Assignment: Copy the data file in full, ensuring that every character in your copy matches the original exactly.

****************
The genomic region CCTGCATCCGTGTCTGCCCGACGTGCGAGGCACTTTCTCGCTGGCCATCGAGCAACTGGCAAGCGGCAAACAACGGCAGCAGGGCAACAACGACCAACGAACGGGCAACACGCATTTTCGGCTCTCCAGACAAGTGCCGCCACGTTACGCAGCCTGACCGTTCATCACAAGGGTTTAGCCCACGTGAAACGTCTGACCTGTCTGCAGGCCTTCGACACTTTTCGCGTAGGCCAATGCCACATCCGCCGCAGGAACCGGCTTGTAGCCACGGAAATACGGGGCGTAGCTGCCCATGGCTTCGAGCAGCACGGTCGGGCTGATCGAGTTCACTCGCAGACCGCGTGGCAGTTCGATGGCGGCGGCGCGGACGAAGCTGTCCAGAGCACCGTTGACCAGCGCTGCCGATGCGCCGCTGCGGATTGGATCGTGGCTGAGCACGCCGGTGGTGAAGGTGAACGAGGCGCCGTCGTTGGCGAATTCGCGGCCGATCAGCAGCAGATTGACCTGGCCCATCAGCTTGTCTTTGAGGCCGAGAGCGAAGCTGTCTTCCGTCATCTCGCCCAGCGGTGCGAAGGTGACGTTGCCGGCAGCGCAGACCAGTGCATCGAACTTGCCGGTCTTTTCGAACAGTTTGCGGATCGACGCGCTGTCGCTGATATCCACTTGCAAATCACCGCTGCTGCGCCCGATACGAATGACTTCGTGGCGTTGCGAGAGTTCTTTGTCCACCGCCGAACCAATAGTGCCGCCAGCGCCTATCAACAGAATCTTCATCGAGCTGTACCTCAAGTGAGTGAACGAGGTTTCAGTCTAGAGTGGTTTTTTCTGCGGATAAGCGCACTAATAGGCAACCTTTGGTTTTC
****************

The genomic region CCTGCATCCGTGTCTGCCCGACGTGCGAGGCACTTTCTCGCTGGCCATCGAGCAACTGGCAAGCGGCAAACAACGGCAGCAGGGCAACAACGACCAACGAACGGGCAACACGCATTTTCGGCTCTCCAGACAAGTGCCGCCACGTTACGCAGCCTGACCGTTCATCACAAGGGTTTAGCCCACGTGAAACGTCTGACCTGTCTGCAGGCCTTCGACACTTTTCGCGTAGGCCAATGCCACATCCGCCGCAGGAACCGGCTTGTAGCCACGGAAATACGGGGCGTAGCTGCCCATGGCTTCGAGCAGCACGGTCGGGCTGATCGAGTTCACTCGCAGACCGCGTGGCAGTTCGATGGCGGCGGCGCGGACGAAGCTGTCCAGAGCACCGTTGACCAGCGCTGCCGATGCGCCGCTGCGGATTGGATCGTGGCTGAGCACGCCGGTGGTGAAGGTGAACGAGGCGCCGTCGTTGGCGAATTCGCGGCCGATCAGCAGCAGATTGACCTGGCCCATCAGCTTGTCTTTGAGGCCGAGAGCGAAGCTGTCTTCCGTCATCTCGCCCAGCGGTGCGAAGGTGACGTTGCCGGCAGCGCAGACCAGTGCATCGAACTTGCCGGTCTTTTCGAACAGTTTGCGGATCGACGCGCTGTCGCTGATATCCACTTGCAAATCACCGCTGCTGCGCCCGATACGAATGACTTCGTGGCGTTGCGAGAGTTCTTTGTCCACCGCCGAACCAATAGTGCCGCCAGCGCCTATCAACAGAATCTTCATCGAGCTGTACCTCAAGTGAGTGAACGAGGTTTCAGTCTAGAGTGGTTTTTTCTGCGGATAAGCGCACTAATAGGCAACCTTTGGTTTTC